# Increment a numerical string

Increment a numerical string
You are encouraged to solve this task according to the task description, using any language you may know.

Increment a numerical string.

## 11l

Translation of: Python
V next = String(Int(‘123’) + 1)

## ABAP

report zz_incstringperform test using: '0', '1', '-1', '10000000', '-10000000'. form test using iv_string type string.  data: lv_int  type i,        lv_string type string.  lv_int = iv_string + 1.  lv_string = lv_int.  concatenate '"' iv_string '" + 1 = "' lv_string '"' into lv_string.  write / lv_string.endform.
Output:
"0" + 1 = "1 "
"1" + 1 = "2 "
"-1" + 1 = "0 "
"10000000" + 1 = "10000001 "
"-10000000" + 1 = "9999999-"


## ActionScript

function incrementString(str:String):String{	return String(Number(str)+1);}

The standard Ada package Ada.Strings.Fixed provides a function for trimming blanks from a string.

S : String := "12345";S := Ada.Strings.Fixed.Trim(Source => Integer'Image(Integer'Value(S) + 1), Side => Ada.Strings.Both);

## Aime

 o_text(itoa(atoi("2047") + 1));o_byte('\n');

## ALGOL 68

Works with: ALGOL 68 version Revision 1 - no extensions to language used
Works with: ALGOL 68G version Any - tested with release 1.18.0-9h.tiny
STRING s := "12345"; FILE f; INT i;associate(f, s); get(f,i); i+:=1; s:=""; reset(f); put(f,i);print((s, new line))
Output:
+12346


## Apex

 string count = '12345';count = String.valueOf(integer.valueOf(count)+1);system.debug('Incremental Value : '+count);
Output:
12346

## APL

⍕1+⍎'12345'
Output:
12346

## AppleScript

Preserving the distinction between real and integer strings, and allowing for strings containing non-numeric tokens and/or multiple numeric expressions. Provides an option to either retain or prune out any non-numeric tokens in the string:

Translation of: Python
Translation of: JavaScript
use AppleScript version "2.4"use framework "Foundation"use scripting additions -- succString :: Bool -> String -> Stringon succString(blnPruned, s)    script go        on |λ|(w)            try                if w contains "." then                    set v to w as real                else                    set v to w as integer                end if                {(1 + v) as string}            on error                if blnPruned then                    {}                else                    {w}                end if            end try        end |λ|    end script    unwords(concatMap(go, |words|(s)))end succString  -- TEST ---------------------------------------------------on run    script test        on |λ|(bln)            succString(bln, ¬                "41 pine martens in 1491.3 -1.5 mushrooms ≠ 136")        end |λ|    end script    unlines(map(test, {true, false}))end run --> 42 1492.3 -0.5 137--> 42 pine martens in 1492.3 -0.5 mushrooms ≠ 137 -- GENERIC ------------------------------------------------ -- concatMap :: (a -> [b]) -> [a] -> [b]on concatMap(f, xs)    set lng to length of xs    set acc to {}    tell mReturn(f)        repeat with i from 1 to lng            set acc to acc & |λ|(item i of xs, i, xs)        end repeat    end tell    return accend concatMap -- map :: (a -> b) -> [a] -> [b]on map(f, xs)    tell mReturn(f)        set lng to length of xs        set lst to {}        repeat with i from 1 to lng            set end of lst to |λ|(item i of xs, i, xs)        end repeat        return lst    end tellend map -- Lift 2nd class handler function into 1st class script wrapper -- mReturn :: First-class m => (a -> b) -> m (a -> b)on mReturn(f)    if class of f is script then        f    else        script            property |λ| : f        end script    end ifend mReturn -- unlines :: [String] -> Stringon unlines(xs)    set {dlm, my text item delimiters} to ¬        {my text item delimiters, linefeed}    set str to xs as text    set my text item delimiters to dlm    strend unlines -- unwords :: [String] -> Stringon unwords(xs)    set {dlm, my text item delimiters} to ¬        {my text item delimiters, space}    set s to xs as text    set my text item delimiters to dlm    return send unwords -- words :: String -> [String]on |words|(s)    set ca to current application    (((ca's NSString's stringWithString:(s))'s ¬        componentsSeparatedByCharactersInSet:(ca's ¬            NSCharacterSet's whitespaceAndNewlineCharacterSet()))'s ¬        filteredArrayUsingPredicate:(ca's ¬            NSPredicate's predicateWithFormat:"0 < length")) as listend |words|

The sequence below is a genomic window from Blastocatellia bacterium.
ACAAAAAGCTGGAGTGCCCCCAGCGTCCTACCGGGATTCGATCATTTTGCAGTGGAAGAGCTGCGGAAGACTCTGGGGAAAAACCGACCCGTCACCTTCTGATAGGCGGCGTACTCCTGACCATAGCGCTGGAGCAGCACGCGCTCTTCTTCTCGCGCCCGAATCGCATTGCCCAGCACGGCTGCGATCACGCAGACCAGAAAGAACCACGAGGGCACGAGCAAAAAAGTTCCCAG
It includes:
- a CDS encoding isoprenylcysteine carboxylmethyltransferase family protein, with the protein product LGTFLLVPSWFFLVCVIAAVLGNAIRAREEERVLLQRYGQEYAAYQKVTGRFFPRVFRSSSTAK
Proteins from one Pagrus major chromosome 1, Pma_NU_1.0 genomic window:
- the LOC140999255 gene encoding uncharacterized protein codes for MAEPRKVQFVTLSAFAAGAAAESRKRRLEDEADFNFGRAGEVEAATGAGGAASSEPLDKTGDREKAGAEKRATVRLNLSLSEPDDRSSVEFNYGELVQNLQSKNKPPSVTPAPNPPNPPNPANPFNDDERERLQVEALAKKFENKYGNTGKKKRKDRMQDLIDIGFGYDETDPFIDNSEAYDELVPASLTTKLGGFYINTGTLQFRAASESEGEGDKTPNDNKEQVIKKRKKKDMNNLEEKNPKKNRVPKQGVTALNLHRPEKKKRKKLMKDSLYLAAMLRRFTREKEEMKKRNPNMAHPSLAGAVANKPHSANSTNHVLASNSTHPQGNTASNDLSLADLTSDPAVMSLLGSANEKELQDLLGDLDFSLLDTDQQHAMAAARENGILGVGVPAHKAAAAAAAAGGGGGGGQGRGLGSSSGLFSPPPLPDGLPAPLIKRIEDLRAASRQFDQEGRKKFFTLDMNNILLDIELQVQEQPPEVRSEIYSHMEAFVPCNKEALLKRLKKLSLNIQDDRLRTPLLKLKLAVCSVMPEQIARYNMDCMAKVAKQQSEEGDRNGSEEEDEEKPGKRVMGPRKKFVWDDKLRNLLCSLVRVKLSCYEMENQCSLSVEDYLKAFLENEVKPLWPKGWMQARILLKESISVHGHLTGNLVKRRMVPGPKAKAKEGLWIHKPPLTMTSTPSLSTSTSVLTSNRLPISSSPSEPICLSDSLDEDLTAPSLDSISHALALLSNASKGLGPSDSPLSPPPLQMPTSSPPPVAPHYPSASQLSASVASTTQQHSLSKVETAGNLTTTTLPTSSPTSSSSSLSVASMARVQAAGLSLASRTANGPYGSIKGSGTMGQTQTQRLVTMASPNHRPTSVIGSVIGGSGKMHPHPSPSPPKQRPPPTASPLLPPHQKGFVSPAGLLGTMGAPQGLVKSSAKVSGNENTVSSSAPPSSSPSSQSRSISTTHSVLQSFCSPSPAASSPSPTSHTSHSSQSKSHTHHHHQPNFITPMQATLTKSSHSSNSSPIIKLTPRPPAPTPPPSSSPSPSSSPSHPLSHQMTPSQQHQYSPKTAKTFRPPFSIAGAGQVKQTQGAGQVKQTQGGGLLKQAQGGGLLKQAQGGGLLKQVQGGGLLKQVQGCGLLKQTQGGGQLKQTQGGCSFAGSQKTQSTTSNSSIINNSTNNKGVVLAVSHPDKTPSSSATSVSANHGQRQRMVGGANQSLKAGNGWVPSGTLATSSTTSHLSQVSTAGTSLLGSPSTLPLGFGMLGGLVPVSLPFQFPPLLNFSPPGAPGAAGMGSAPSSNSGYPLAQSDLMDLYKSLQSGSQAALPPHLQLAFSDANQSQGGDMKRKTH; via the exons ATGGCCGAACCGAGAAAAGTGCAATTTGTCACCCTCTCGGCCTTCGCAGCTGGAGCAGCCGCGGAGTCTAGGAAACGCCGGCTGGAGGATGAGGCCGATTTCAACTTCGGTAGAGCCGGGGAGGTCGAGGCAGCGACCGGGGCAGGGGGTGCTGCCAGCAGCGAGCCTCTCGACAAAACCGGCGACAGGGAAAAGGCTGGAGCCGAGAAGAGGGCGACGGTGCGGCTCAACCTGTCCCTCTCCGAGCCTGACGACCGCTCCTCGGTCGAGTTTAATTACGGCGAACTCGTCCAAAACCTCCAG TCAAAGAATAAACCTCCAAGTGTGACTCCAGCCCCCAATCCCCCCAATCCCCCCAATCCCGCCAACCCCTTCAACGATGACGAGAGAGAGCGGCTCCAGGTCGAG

Output:
42 1492.3 -0.5 137
42 pine martens in 1492.3 -0.5 mushrooms ≠ 137

## ARM Assembly

Works with: as version Raspberry Pi